Lecture 4 Elevations: The Listing (and Delisting) of UNESCO Heritage SitesHow architectural conservation and historic preservation work on different levels (local, national and international); the question of “stakeholders,” discussion of the categories and criteria of heritage like cultural landscape, authenticity, integrity, etc. Case Studies: Osun Osogbo cultural landscape in Nigeria (20th c; inscription on the UNESCO World Heritage list) & Dresden Dome and Elbe valley, cultural landscape in Germany (18th c; deletion from the UNESCO World Heritage List)

Lecture 5 Frictions: The Power of Preservation Regimes

The normative power of architectural conservation and historic preservation regimes, how they infringe on life words of the people living in sites declared as heritage
Case Studies: Djenne Mosque in Mali (16th c & early 20th c, friction between local, national and international heritage regimes), Chichen Itza in Mexico (15th c & 20th c, local community efforts and national programs, Dresden Elbe Valley in Germany (18th c, community protests)

Lecture 6 Materialities: Preservation and the Aesthetics of Memory
The importance of materials as carriers of meanings and memory, the relationship of media and mediation, memory as a social activity, reflections of the cultural dimensions of conservation
Case Studies: Revisit of Notre Dame in France (13thc & 19thc), Abu Simbel in Egypt (13 BC), extension to Mastaba (stone and iron in relation to death, kingship and the longing for permanence / eternity), Djenne Mosque in Mali (16th c & early 20th)

Lecture 7 The Intangible: Beyond the Built Heritage
The Immaterial and the question of “intangible” heritage, the importance of the Nara conference on the relativity of authenticity and integrity, identity politics and the move against Western masterpiece monumentalism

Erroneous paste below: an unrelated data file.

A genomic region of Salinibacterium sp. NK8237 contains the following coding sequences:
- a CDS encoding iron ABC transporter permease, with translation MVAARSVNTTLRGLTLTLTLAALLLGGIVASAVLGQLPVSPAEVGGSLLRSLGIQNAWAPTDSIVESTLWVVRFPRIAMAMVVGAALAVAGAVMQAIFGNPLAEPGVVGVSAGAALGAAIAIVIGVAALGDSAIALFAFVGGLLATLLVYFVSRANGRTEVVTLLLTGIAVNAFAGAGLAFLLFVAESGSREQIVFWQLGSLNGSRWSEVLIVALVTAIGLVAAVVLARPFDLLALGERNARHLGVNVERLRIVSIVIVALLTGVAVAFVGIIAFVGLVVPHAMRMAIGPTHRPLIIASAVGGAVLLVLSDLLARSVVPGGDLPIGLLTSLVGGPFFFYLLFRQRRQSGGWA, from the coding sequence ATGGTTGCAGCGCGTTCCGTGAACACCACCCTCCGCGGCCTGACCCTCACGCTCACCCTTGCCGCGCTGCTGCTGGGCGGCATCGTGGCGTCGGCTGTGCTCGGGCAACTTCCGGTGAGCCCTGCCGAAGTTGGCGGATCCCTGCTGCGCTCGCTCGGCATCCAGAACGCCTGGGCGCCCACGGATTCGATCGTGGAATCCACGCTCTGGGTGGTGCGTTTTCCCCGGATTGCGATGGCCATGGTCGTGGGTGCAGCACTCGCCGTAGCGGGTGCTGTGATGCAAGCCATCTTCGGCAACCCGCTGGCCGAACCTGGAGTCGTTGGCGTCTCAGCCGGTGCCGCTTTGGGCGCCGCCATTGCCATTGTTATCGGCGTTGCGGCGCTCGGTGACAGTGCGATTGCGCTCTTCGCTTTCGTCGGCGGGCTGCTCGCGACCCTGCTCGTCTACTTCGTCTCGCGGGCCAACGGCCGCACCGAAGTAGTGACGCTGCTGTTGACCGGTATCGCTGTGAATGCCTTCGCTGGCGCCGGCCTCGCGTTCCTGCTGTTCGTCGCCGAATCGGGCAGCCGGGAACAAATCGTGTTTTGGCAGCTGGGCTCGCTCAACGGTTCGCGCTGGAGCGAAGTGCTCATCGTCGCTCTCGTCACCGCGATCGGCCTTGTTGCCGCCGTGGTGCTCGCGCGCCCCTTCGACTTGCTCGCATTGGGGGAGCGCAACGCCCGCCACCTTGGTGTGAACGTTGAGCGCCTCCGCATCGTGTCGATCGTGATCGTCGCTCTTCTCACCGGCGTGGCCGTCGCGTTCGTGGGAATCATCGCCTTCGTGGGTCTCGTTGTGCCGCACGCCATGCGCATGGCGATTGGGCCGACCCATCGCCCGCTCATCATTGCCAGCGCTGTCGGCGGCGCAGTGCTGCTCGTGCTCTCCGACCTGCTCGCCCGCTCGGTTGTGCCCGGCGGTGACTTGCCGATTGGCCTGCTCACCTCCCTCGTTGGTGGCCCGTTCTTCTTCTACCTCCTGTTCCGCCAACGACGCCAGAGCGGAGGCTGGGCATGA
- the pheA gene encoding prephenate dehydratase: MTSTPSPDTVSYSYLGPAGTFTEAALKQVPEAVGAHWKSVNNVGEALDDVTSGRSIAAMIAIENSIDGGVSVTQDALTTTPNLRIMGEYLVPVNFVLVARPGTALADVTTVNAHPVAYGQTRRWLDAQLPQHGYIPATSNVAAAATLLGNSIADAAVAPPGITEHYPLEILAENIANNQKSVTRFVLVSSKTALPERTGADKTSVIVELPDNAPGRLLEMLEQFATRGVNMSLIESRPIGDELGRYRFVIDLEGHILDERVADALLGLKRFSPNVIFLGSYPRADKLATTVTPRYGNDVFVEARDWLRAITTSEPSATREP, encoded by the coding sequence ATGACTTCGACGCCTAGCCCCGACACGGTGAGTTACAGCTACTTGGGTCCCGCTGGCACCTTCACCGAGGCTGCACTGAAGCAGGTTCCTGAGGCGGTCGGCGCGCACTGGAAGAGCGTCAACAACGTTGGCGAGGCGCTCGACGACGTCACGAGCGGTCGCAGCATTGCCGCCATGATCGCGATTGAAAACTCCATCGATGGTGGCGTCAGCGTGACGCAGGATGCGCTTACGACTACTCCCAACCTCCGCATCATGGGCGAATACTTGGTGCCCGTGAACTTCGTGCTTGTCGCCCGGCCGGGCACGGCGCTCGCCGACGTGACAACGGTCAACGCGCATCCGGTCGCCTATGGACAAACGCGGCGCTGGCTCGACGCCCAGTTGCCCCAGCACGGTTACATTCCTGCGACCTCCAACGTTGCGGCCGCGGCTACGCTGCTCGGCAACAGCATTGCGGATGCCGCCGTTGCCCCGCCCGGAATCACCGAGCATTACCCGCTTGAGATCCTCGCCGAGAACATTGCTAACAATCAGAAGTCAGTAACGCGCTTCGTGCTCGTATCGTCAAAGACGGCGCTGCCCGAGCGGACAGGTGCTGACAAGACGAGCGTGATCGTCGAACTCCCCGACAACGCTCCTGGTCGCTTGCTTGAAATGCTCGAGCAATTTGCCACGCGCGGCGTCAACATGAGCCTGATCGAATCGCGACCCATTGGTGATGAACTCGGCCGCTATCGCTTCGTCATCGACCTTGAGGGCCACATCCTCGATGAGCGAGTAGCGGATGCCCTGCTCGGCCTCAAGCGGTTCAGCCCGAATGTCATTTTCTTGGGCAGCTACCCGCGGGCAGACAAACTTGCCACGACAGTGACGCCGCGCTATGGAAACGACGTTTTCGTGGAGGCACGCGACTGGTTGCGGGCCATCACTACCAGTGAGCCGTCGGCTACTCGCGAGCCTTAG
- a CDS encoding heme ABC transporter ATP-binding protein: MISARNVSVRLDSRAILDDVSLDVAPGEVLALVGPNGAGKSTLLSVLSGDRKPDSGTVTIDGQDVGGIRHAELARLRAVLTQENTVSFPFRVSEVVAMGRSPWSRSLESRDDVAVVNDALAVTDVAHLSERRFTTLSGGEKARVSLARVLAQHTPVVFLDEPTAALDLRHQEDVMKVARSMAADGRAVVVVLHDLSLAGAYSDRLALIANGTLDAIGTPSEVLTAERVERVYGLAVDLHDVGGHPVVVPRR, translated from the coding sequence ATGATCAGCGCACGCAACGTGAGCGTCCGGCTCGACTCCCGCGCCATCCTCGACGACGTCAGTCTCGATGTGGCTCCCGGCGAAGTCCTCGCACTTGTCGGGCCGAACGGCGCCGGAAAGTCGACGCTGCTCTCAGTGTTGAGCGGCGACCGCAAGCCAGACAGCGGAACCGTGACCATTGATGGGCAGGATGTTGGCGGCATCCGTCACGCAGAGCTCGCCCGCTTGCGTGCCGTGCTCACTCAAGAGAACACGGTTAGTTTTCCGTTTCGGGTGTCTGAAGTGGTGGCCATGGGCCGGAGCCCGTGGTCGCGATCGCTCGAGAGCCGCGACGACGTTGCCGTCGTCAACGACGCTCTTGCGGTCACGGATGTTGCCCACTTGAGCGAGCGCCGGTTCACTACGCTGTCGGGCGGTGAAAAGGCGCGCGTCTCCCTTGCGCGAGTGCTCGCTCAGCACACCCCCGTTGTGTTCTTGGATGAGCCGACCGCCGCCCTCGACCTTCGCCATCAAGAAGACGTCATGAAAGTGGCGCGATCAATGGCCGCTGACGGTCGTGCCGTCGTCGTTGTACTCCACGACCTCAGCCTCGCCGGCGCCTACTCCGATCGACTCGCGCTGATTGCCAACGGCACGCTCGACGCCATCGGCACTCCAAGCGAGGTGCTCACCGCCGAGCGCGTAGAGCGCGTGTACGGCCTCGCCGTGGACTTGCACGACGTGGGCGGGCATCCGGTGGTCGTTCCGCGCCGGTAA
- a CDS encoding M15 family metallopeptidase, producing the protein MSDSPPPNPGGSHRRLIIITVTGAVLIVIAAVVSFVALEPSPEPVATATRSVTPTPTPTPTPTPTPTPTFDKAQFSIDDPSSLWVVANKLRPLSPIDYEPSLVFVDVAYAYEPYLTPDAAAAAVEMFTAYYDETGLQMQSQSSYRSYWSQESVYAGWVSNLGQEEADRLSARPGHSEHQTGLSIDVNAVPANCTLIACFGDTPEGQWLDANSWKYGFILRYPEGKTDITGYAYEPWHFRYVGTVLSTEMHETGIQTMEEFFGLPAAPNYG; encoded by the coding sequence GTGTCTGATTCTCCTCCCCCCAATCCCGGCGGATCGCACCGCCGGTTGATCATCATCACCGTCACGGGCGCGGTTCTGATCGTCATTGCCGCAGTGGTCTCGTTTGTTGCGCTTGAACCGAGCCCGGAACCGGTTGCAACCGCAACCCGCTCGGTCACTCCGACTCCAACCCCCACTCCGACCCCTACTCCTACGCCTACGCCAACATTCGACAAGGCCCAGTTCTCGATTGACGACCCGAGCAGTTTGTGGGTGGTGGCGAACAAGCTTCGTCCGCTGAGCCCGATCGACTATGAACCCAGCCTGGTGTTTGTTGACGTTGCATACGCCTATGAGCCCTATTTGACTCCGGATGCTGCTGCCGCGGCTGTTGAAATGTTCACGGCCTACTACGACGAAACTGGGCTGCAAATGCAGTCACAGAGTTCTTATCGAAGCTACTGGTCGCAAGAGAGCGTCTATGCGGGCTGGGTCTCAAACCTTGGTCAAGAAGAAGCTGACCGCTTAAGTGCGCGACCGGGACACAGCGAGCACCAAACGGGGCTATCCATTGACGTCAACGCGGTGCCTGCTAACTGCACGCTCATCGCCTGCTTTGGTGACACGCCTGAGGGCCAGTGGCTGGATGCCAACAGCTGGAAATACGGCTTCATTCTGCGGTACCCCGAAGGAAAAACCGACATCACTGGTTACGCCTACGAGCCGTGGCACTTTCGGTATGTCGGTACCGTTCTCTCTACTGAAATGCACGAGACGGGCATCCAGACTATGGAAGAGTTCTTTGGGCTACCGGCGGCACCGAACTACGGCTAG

Case Studies: Revisiting the Djenne Mosque in Mali (15thc & 20thc) and the Ise shrine(s) in Japan (9th c & 20th c; mud, wood, impermanence, materiality and intangibility)

Lecture 8 Values: Inalienability versus Commodification
The value of preservation, ideas of inalienability, the conversion of values: from cultural to economic value, heritage and tourism, revitalization and gentrification
Case Studies: Revisit Venice (20th & 21th c, issues of gentrification), Havanna (urban revitalization)

Lecture 9 Justice: Preservation, Recognition and Trauma

The multiple and entangled functions of heritage in terms of cultural identity, political recognition, and social remembrance, the idea of difficult heritage and the moral duty to remember
Case Studies: Robben Island in South Africa (20th c), Church of Nativity, Bethlehem in Palestine (6th c and later, Palestine identity), revisit Auschwitz (20th c, trauma)

Lecture 10 Properties: Disputes over Ownership

When the past becomes a property, concepts of cultural property and restitution issues, the issue of universalism in terms of universal museums and universal heritage postcolonial questions, iconoclasm
Case Studies: Revisit of the Acropolis and the Parthenon issue (19th c, national competition, plundering of antiquities), Ani in Turkey (10th c, Armenian genocide and displacement), Preah Vihear in Cambodia (11th c, border disputes)

Lecture 11 Copies: Cultural Takes on Originality

The traveling of heritage, the idea of “original copies,” theme park architecture in China and the US, cultural takes on authenticity
Case Studies: architectural mimicry in contemporary China and US/ Las Vegas (20th & 21st c, cultural takes on copying, authenticity and ownership)

Lecture 12 Futures: Vision, Virtuality and Digital Heritage
The importance of images for the idea of heritage, photography as a technology of heritage, digital heritage, heritage as an image machine, digital heritage as a result and critique of the universal museum Case studies: Pakistan, Syria, digital preservation libraries, and online virtual worlds